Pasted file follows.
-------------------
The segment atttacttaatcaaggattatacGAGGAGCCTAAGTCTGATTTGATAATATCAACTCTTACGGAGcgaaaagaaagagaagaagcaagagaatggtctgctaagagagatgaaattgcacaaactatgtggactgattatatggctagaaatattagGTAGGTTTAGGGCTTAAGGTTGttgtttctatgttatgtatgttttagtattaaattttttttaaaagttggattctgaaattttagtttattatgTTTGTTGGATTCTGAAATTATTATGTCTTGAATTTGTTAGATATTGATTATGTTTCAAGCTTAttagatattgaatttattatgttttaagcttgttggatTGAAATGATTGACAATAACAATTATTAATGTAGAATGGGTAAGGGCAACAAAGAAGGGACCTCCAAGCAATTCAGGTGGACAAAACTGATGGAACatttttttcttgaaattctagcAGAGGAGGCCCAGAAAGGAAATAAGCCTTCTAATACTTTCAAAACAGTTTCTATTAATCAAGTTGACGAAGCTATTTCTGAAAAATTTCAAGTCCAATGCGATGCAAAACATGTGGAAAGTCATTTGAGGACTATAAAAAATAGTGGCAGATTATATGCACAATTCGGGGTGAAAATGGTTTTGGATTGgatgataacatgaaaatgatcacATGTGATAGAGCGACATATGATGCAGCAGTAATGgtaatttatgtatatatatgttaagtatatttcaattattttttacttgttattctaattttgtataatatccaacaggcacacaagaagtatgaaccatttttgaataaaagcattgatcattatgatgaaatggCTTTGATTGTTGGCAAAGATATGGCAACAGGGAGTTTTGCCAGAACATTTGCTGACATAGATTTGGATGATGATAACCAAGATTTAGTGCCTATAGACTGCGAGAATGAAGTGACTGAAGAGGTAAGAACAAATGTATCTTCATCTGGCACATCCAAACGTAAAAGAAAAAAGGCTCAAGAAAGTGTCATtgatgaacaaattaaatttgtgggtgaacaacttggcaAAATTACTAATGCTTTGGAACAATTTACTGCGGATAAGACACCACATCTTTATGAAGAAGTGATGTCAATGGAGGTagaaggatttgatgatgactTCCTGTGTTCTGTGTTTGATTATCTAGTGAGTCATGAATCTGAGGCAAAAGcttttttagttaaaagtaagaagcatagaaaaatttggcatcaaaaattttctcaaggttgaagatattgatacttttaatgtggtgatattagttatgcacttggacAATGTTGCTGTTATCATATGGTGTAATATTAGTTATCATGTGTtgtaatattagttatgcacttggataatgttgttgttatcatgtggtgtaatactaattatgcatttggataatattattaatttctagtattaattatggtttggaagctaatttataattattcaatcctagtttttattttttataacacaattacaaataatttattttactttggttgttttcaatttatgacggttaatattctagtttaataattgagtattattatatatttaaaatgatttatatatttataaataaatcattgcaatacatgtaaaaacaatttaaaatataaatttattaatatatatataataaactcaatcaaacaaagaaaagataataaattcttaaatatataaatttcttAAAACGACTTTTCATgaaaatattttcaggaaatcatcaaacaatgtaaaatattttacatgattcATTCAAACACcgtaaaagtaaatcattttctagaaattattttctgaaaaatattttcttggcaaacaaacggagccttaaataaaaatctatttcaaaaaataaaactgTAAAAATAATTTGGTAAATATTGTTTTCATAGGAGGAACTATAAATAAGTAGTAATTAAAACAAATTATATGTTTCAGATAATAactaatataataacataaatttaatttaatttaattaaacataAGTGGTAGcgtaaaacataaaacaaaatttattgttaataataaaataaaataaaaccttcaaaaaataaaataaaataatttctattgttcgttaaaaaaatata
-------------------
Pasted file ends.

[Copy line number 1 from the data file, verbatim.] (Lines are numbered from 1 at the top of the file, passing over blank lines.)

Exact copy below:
The segment atttacttaatcaaggattatacGAGGAGCCTAAGTCTGATTTGATAATATCAACTCTTACGGAGcgaaaagaaagagaagaagcaagagaatggtctgctaagagagatgaaattgcacaaactatgtggactgattatatggctagaaatattagGTAGGTTTAGGGCTTAAGGTTGttgtttctatgttatgtatgttttagtattaaattttttttaaaagttggattctgaaattttagtttattatgTTTGTTGGATTCTGAAATTATTATGTCTTGAATTTGTTAGATATTGATTATGTTTCAAGCTTAttagatattgaatttattatgttttaagcttgttggatTGAAATGATTGACAATAACAATTATTAATGTAGAATGGGTAAGGGCAACAAAGAAGGGACCTCCAAGCAATTCAGGTGGACAAAACTGATGGAACatttttttcttgaaattctagcAGAGGAGGCCCAGAAAGGAAATAAGCCTTCTAATACTTTCAAAACAGTTTCTATTAATCAAGTTGACGAAGCTATTTCTGAAAAATTTCAAGTCCAATGCGATGCAAAACATGTGGAAAGTCATTTGAGGACTATAAAAAATAGTGGCAGATTATATGCACAATTCGGGGTGAAAATGGTTTTGGATTGgatgataacatgaaaatgatcacATGTGATAGAGCGACATATGATGCAGCAGTAATGgtaatttatgtatatatatgttaagtatatttcaattattttttacttgttattctaattttgtataatatccaacaggcacacaagaagtatgaaccatttttgaataaaagcattgatcattatgatgaaatggCTTTGATTGTTGGCAAAGATATGGCAACAGGGAGTTTTGCCAGAACATTTGCTGACATAGATTTGGATGATGATAACCAAGATTTAGTGCCTATAGACTGCGAGAATGAAGTGACTGAAGAGGTAAGAACAAATGTATCTTCATCTGGCACATCCAAACGTAAAAGAAAAAAGGCTCAAGAAAGTGTCATtgatgaacaaattaaatttgtgggtgaacaacttggcaAAATTACTAATGCTTTGGAACAATTTACTGCGGATAAGACACCACATCTTTATGAAGAAGTGATGTCAATGGAGGTagaaggatttgatgatgactTCCTGTGTTCTGTGTTTGATTATCTAGTGAGTCATGAATCTGAGGCAAAAGcttttttagttaaaagtaagaagcatagaaaaatttggcatcaaaaattttctcaaggttgaagatattgatacttttaatgtggtgatattagttatgcacttggacAATGTTGCTGTTATCATATGGTGTAATATTAGTTATCATGTGTtgtaatattagttatgcacttggataatgttgttgttatcatgtggtgtaatactaattatgcatttggataatattattaatttctagtattaattatggtttggaagctaatttataattattcaatcctagtttttattttttataacacaattacaaataatttattttactttggttgttttcaatttatgacggttaatattctagtttaataattgagtattattatatatttaaaatgatttatatatttataaataaatcattgcaatacatgtaaaaacaatttaaaatataaatttattaatatatatataataaactcaatcaaacaaagaaaagataataaattcttaaatatataaatttcttAAAACGACTTTTCATgaaaatattttcaggaaatcatcaaacaatgtaaaatattttacatgattcATTCAAACACcgtaaaagtaaatcattttctagaaattattttctgaaaaatattttcttggcaaacaaacggagccttaaataaaaatctatttcaaaaaataaaactgTAAAAATAATTTGGTAAATATTGTTTTCATAGGAGGAACTATAAATAAGTAGTAATTAAAACAAATTATATGTTTCAGATAATAactaatataataacataaatttaatttaatttaattaaacataAGTGGTAGcgtaaaacataaaacaaaatttattgttaataataaaataaaataaaaccttcaaaaaataaaataaaataatttctattgttcgttaaaaaaatata